Quirky social satire is a hoot

Flowery, heart-shaped love blossoms between perky youths in the bubble-gum musical Zanna Don’t — which energetically bounded on Thursday night onto The Matchbox stage in Red Deer.

Flowery, heart-shaped love blossoms between perky youths in the bubble-gum musical Zanna Don’t — which energetically bounded on Thursday night onto The Matchbox stage in Red Deer.

All romantic love depicted in this Calgary-based Attic Players production is starry-eyed and chaste. And it generally happens at first sight between same-sex couples in the topsy-turvey world of Heartsville, where chess champions rule the schoolyard and weighty social issues are tackled in the high school musical.

Mike is dating Steve, and Kate is dating Roberta, and all seems well in this heterophobic world.

In fact, a magical matchmaking fairy named Zanna figures he’s done a great job of spreading the love around — until Steve inexplicably falls for Kate and this forbidden girl-guy relationship threatens to rock the foundation of this parallel universe.

Zanna Don’t, by Tim Acito, with help from Alexander Dinelaris, is, of course, a social satire — but the quirky and enthusiastic show is also a hoot to watch.

Like an off-kilter version of High School Musical, this off-Broadway hit has plenty of infectious, feel-good tunes, inventive choreography by Red Deer College student Jennifer Webster, and witty dialogue.

In the world of Heartsville, it’s boy babies who get leg warmers as shower gifts and girls who get tiny construction boots.

Football has as much of a fan following as croquet. And sensitive cowboys drink milk and two-step together at the local bar, while hearty cowgirls ride the mechanical bulls.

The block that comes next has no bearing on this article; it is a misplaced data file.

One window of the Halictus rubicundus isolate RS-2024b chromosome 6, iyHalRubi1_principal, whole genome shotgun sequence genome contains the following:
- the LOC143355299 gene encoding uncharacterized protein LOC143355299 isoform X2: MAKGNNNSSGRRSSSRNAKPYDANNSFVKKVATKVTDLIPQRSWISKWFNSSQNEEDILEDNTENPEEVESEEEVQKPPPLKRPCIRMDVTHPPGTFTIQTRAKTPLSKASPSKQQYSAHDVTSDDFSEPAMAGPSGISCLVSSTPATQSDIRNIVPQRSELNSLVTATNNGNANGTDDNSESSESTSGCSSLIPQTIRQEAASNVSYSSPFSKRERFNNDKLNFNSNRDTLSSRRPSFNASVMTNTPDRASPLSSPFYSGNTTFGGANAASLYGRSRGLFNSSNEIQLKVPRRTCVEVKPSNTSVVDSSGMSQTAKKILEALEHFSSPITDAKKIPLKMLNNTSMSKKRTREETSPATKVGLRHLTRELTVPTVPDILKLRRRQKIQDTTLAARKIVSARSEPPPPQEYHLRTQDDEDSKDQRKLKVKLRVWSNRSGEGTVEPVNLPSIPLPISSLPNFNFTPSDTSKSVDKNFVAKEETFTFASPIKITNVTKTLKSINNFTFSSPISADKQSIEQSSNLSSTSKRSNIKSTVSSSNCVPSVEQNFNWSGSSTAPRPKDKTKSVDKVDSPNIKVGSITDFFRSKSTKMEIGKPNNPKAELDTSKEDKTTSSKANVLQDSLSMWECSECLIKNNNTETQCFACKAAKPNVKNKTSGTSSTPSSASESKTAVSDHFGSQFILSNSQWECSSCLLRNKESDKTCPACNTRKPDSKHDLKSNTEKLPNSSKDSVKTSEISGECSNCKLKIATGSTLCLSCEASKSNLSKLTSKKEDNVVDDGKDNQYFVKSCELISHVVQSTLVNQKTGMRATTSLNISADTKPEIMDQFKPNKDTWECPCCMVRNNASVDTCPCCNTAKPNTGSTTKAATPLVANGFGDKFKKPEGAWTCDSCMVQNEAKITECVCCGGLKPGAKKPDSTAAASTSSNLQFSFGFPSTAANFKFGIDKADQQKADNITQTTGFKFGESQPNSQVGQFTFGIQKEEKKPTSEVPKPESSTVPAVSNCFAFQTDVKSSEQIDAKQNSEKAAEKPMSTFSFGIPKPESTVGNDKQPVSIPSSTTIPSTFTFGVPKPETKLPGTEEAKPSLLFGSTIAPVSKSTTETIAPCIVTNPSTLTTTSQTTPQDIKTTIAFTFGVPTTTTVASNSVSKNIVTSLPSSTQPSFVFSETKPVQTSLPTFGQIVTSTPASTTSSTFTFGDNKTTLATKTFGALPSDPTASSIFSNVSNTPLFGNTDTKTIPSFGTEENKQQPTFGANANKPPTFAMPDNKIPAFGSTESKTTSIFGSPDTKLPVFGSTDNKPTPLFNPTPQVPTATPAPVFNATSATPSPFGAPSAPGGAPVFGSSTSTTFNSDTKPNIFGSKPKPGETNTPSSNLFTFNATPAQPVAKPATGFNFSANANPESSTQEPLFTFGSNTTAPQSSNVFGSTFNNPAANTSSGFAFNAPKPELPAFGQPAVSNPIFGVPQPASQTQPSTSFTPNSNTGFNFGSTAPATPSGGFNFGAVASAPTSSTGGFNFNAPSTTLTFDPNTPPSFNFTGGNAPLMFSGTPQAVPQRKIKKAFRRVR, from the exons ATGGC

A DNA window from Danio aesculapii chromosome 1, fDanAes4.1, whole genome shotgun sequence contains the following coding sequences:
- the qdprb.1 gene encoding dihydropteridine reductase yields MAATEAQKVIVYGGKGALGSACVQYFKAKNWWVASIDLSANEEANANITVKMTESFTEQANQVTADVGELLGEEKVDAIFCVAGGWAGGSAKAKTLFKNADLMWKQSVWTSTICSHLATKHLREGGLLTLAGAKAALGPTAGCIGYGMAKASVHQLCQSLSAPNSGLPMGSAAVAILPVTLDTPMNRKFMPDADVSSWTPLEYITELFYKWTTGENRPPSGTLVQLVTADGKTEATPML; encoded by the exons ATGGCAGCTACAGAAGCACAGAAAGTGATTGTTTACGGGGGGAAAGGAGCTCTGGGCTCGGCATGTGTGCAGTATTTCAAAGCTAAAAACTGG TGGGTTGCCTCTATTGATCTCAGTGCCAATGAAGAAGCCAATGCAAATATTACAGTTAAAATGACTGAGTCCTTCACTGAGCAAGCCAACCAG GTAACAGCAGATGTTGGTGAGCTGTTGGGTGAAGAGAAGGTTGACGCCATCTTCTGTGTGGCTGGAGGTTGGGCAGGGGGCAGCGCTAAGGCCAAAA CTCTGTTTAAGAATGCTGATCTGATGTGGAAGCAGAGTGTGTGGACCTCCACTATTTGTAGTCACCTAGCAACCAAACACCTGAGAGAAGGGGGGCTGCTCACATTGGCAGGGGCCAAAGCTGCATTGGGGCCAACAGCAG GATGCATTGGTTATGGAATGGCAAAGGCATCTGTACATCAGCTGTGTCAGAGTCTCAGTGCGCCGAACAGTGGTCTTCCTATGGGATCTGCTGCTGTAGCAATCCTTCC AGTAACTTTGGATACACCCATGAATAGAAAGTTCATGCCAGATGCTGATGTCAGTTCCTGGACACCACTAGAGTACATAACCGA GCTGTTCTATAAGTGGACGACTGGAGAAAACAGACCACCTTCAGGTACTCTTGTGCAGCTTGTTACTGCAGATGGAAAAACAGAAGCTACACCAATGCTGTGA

The strong 10-actor ensemble includes Mitchell Lukinuk as the sweet, do-gooder Zanna, Jared Knapp as Mike, Asia Walker as Roberta, and Ginette Simonot and Red Deer’s Shane Gramlich as the confused love-birds Kate and Steve. Brandon David Meyers played the cheerful school deejay Tank.

The cast collectively belted out boisterous, bubbly tunes, such as Who’s Got Extra Love and I Ain’t Got Time, (although sometimes the singing needed to be louder, or the three-piece band quieter) while doing some seriously challenging dance steps.

At the same time the actors touched hearts with songs meant for anyone who’s been confused by love — for instance, Don’t Ask, Don’t Tell, which was performed as part of the Heartsville High School musical about heterosexuals in the military.

With everything this production, directed by Karmen Rodomar, has going for it, all that’s needed for the rest of its two-week run is a few more bums in seats. The Matchbox was barely half full on Thursday, with the audience largely being a young, alternative one.

A different kind of crowd should also see Zanna Don’t — and not just because it’s a message musical.

Zanna Don’t isn’t about whether it’s right to be homosexual, it’s about everyone’s right to find love.

To quote one of the characters: People “were meant to fall in love” — even if we make a hash of it.

Kate and Steve aren’t the only star-crossed couple in the show — Zanna also falls for someone who can’t love him back. But it’s all summarized by what Steve says about Kate: “I love her. I know I’m not supposed to, but I can’t help it.”

Beyond the musical’s gay theme, there’s the message that love is a gift. It’s mysterious, confusing and messy — but essential.

Can any of us afford to deny it — or judge those who find it?

lmichelin@bprda.wpengine.com